Warren, Cummings press for family benefits in package of tax breaks

Sen. Elizabeth WarrenElizabeth Ann WarrenSenate Dems hold floor talk-a-thon against latest ObamaCare repeal bill Trump bets base will stick with him on immigration Dems call for action against Cassidy-Graham ObamaCare repeal MORE (D-Mass.) and Rep. Elijah Cummings (D-Md.) called on Congress Thursday to make a set of benefits for low-income families permanent as part of massive package of year-end tax breaks currently in the works.

The liberal stalwarts are looking to cement the Earned Income Tax Credit and the Child Tax Credit, as Democrats and Republicans are negotiating a deal on temporary tax provisions known as "extenders." A deal would appeal to Democrats by making permanent the EITC and CTC expansions and appeal to Republicans by solidifying business tax breaks that expired at the end of 2014.

"As we speak, Republicans in Congress are considering spending billions of dollars on dozens of tax breaks for businesses, including one give-away to Wall Street that costs $13.4 billion alone,” Cummings said at a forum on the effects of poverty on children’s opportunities. “If big business gets tax breaks, low-income Americans deserve a break too."

Warren said that the EITC and CTC “are doing more to reduce child poverty than any other federal program."

She also called for indexing the CTC to inflation, saying that because the credit hasn’t been indexed, its value has eroded.

Many Republicans are only interested in sealing the EITC and CTC expansions if changes are made to the programs to reduce fraud. An analysis found that as much as one-quarter of payments of these credits may be made improperly.

But Robert Greenstein, president of the Center on Budget and Policy Priorities, said at the forum that that estimate may be too high and is an error rate rather than a fraud rate.

Also Thursday, Warren and Sens. Tammy BaldwinTammy Suzanne BaldwinSenate Dems hold floor talk-a-thon against latest ObamaCare repeal bill This week: Senate wrapping up defense bill after amendment fight Week ahead: Senate to wrap up defense bill MORE (D-Wis.), Jack ReedJohn (Jack) Raymond ReedOvernight Defense: Senate passes 0B defense bill | 3,000 US troops heading to Afghanistan | Two more Navy officials fired over ship collisions Senate passes 0B defense bill This week: Senate wrapping up defense bill after amendment fight MORE (D-R.I), Sheldon WhitehouseSheldon WhitehouseJuan Williams: Momentum builds against gerrymandering Overnight Regulation: FTC launches probe into Equifax | Dems propose tougher data security rules | NYC aims to slash greenhouse gas emissions | EPA to reconsider Obama coal ash rule Overnight Cybersecurity: Kaspersky to testify before House | US sanctions Iranians over cyberattacks | Equifax reveals flaw that led to hack MORE (D-R.I.) and Angus KingAngus Stanley KingSenate's defense authorization would set cyber doctrine Washington dysfunction is damaging national security Booker signs on to Sanders's 'Medicare-for-all' bill MORE (I-Maine) sent a letter to the chairman and the ranking member of the Senate Finance Committee, calling for the extenders package to be partially offset by ending tax "loopholes" that benefit hedge fund managers and corporate executives.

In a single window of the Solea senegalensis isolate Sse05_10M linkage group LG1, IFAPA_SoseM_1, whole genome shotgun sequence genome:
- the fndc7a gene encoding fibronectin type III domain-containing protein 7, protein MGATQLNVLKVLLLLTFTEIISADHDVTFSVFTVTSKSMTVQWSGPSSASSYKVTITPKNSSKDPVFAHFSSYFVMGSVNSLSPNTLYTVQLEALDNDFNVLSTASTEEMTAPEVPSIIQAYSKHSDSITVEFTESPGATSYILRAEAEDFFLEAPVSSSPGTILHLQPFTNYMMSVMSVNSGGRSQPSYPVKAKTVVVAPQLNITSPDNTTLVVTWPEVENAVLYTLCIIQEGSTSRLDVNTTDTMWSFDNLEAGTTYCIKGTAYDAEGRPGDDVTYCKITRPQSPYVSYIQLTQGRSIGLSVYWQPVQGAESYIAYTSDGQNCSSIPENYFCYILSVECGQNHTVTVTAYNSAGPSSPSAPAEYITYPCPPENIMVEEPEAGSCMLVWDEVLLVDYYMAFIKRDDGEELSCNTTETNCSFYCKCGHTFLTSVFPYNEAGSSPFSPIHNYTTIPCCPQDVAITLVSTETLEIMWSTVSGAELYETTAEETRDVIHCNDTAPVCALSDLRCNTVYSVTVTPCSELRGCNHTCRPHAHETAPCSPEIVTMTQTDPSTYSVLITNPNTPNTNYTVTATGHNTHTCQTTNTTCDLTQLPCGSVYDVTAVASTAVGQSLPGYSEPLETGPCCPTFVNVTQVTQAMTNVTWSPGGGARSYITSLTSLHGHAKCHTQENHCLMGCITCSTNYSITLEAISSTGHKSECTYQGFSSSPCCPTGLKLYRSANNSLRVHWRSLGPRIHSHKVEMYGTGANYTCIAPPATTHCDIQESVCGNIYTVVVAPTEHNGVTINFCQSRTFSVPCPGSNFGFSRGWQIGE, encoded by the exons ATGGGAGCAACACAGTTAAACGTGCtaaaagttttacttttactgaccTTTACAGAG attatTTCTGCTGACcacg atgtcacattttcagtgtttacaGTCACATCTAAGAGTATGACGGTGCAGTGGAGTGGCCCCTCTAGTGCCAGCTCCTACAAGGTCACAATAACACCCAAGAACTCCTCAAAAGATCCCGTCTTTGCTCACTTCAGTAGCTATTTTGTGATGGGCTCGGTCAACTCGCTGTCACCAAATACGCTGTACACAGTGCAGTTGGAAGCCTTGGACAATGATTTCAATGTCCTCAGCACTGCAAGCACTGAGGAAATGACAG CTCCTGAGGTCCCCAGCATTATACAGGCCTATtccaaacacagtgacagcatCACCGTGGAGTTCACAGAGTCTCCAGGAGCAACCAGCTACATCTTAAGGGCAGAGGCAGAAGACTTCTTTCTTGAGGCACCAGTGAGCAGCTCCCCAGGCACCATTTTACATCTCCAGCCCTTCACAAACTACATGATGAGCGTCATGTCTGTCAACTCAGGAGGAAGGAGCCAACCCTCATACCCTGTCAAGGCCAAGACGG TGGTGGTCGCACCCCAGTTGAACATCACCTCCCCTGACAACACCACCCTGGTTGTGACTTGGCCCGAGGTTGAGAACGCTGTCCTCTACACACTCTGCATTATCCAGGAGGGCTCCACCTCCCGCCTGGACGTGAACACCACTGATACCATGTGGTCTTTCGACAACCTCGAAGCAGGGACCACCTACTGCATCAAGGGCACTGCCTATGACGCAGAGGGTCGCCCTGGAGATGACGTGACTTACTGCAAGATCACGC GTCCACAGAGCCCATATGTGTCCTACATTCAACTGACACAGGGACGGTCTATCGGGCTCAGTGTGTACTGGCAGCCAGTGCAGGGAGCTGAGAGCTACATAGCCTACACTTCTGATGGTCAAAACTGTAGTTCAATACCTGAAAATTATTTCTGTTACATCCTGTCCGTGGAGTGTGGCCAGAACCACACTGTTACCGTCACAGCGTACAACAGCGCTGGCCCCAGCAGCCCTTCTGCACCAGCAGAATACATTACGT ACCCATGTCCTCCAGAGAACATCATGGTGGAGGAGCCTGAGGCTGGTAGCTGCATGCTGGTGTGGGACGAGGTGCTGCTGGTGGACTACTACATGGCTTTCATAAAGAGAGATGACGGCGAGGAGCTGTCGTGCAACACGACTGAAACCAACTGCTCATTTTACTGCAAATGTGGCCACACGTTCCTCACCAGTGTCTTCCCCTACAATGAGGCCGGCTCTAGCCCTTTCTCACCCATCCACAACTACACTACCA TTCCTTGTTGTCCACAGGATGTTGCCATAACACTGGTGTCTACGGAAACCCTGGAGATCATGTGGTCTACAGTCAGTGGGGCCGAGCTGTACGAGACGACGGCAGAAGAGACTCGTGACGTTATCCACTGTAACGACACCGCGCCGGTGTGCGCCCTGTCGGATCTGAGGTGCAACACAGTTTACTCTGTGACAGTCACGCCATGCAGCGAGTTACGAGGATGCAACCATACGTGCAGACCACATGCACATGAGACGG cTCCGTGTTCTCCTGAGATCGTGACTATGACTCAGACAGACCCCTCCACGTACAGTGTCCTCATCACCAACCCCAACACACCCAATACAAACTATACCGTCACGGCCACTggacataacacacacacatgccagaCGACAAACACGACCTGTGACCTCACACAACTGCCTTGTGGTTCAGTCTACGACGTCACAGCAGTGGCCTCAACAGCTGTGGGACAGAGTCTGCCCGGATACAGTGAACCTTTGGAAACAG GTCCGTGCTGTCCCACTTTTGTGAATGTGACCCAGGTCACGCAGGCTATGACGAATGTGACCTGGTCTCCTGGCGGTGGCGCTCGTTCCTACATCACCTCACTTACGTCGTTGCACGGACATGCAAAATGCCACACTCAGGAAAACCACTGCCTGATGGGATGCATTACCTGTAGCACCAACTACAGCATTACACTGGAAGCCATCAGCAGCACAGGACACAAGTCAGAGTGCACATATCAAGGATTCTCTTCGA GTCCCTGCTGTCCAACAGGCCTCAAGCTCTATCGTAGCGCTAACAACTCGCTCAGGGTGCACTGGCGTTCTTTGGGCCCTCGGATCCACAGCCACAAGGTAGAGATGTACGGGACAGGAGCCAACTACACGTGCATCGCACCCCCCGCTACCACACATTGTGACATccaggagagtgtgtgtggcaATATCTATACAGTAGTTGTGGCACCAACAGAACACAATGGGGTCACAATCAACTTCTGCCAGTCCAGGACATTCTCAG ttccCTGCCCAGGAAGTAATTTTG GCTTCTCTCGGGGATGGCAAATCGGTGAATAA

“If Republicans believe that we must pay for sequester relief and offset these critical investments that support the middle class, then Republicans should also work with Democrats to close egregious loopholes to pay for extending expired tax cuts,” the senators said.

The group recommended that Congress consider offsetting the extenders package by closing “unfair tax loopholes.” Specifically, they called for ending the “carried interest” tax break, which benefits managers of investment funds, and tax deductions for executive compensation over $1 million. Two bills that address these topics have been estimated to raise a total of around $65 billion over 10 years, which could partially offset an extenders package that could cost hundreds of billions of dollars.

“We encourage you to consider closing these and other loopholes to both help pay for tax extenders and make our tax code more fair,” the senators said.